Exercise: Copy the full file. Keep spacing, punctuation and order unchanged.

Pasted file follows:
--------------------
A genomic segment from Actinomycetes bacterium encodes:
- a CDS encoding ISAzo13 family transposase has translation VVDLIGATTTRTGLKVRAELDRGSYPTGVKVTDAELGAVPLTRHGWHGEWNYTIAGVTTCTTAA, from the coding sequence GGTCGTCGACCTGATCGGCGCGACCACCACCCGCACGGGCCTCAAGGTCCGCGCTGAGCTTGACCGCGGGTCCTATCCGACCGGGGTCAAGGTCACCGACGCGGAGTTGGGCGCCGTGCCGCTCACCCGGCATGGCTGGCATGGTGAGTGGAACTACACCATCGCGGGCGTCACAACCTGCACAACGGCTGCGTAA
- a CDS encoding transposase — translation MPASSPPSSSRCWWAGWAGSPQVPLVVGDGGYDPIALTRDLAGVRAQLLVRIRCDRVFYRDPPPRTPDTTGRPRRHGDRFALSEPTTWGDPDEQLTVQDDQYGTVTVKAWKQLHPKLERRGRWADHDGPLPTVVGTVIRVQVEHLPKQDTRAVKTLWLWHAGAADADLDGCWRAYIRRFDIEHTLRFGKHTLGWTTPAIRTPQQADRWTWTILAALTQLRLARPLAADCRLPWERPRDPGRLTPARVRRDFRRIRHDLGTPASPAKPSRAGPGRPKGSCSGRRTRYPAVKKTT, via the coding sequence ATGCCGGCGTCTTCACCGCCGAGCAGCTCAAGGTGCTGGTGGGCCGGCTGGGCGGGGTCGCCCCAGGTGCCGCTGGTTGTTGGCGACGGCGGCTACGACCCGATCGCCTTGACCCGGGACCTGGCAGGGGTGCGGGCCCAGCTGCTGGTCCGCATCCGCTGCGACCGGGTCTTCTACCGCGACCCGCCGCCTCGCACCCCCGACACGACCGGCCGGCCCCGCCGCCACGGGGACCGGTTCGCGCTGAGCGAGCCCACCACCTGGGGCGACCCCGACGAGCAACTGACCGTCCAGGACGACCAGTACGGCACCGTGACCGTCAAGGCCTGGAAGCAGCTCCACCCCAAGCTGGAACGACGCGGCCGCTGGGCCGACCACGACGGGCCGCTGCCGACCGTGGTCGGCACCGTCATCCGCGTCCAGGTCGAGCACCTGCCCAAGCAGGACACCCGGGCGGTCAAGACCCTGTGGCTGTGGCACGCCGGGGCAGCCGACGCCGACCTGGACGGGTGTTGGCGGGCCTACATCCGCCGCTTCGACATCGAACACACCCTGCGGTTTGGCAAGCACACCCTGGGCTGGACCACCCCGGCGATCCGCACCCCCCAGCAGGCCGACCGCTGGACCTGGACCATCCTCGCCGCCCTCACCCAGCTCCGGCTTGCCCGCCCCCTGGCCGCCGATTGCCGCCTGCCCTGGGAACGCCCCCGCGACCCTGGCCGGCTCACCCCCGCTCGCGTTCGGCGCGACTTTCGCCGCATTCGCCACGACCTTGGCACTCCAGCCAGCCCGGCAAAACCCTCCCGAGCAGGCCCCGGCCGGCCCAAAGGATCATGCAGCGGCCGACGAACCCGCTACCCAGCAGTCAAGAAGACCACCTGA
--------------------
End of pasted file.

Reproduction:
A genomic segment from Actinomycetes bacterium encodes:
- a CDS encoding ISAzo13 family transposase has translation VVDLIGATTTRTGLKVRAELDRGSYPTGVKVTDAELGAVPLTRHGWHGEWNYTIAGVTTCTTAA, from the coding sequence GGTCGTCGACCTGATCGGCGCGACCACCACCCGCACGGGCCTCAAGGTCCGCGCTGAGCTTGACCGCGGGTCCTATCCGACCGGGGTCAAGGTCACCGACGCGGAGTTGGGCGCCGTGCCGCTCACCCGGCATGGCTGGCATGGTGAGTGGAACTACACCATCGCGGGCGTCACAACCTGCACAACGGCTGCGTAA
- a CDS encoding transposase — translation MPASSPPSSSRCWWAGWAGSPQVPLVVGDGGYDPIALTRDLAGVRAQLLVRIRCDRVFYRDPPPRTPDTTGRPRRHGDRFALSEPTTWGDPDEQLTVQDDQYGTVTVKAWKQLHPKLERRGRWADHDGPLPTVVGTVIRVQVEHLPKQDTRAVKTLWLWHAGAADADLDGCWRAYIRRFDIEHTLRFGKHTLGWTTPAIRTPQQADRWTWTILAALTQLRLARPLAADCRLPWERPRDPGRLTPARVRRDFRRIRHDLGTPASPAKPSRAGPGRPKGSCSGRRTRYPAVKKTT, via the coding sequence ATGCCGGCGTCTTCACCGCCGAGCAGCTCAAGGTGCTGGTGGGCCGGCTGGGCGGGGTCGCCCCAGGTGCCGCTGGTTGTTGGCGACGGCGGCTACGACCCGATCGCCTTGACCCGGGACCTGGCAGGGGTGCGGGCCCAGCTGCTGGTCCGCATCCGCTGCGACCGGGTCTTCTACCGCGACCCGCCGCCTCGCACCCCCGACACGACCGGCCGGCCCCGCCGCCACGGGGACCGGTTCGCGCTGAGCGAGCCCACCACCTGGGGCGACCCCGACGAGCAACTGACCGTCCAGGACGACCAGTACGGCACCGTGACCGTCAAGGCCTGGAAGCAGCTCCACCCCAAGCTGGAACGACGCGGCCGCTGGGCCGACCACGACGGGCCGCTGCCGACCGTGGTCGGCACCGTCATCCGCGTCCAGGTCGAGCACCTGCCCAAGCAGGACACCCGGGCGGTCAAGACCCTGTGGCTGTGGCACGCCGGGGCAGCCGACGCCGACCTGGACGGGTGTTGGCGGGCCTACATCCGCCGCTTCGACATCGAACACACCCTGCGGTTTGGCAAGCACACCCTGGGCTGGACCACCCCGGCGATCCGCACCCCCCAGCAGGCCGACCGCTGGACCTGGACCATCCTCGCCGCCCTCACCCAGCTCCGGCTTGCCCGCCCCCTGGCCGCCGATTGCCGCCTGCCCTGGGAACGCCCCCGCGACCCTGGCCGGCTCACCCCCGCTCGCGTTCGGCGCGACTTTCGCCGCATTCGCCACGACCTTGGCACTCCAGCCAGCCCGGCAAAACCCTCCCGAGCAGGCCCCGGCCGGCCCAAAGGATCATGCAGCGGCCGACGAACCCGCTACCCAGCAGTCAAGAAGACCACCTGA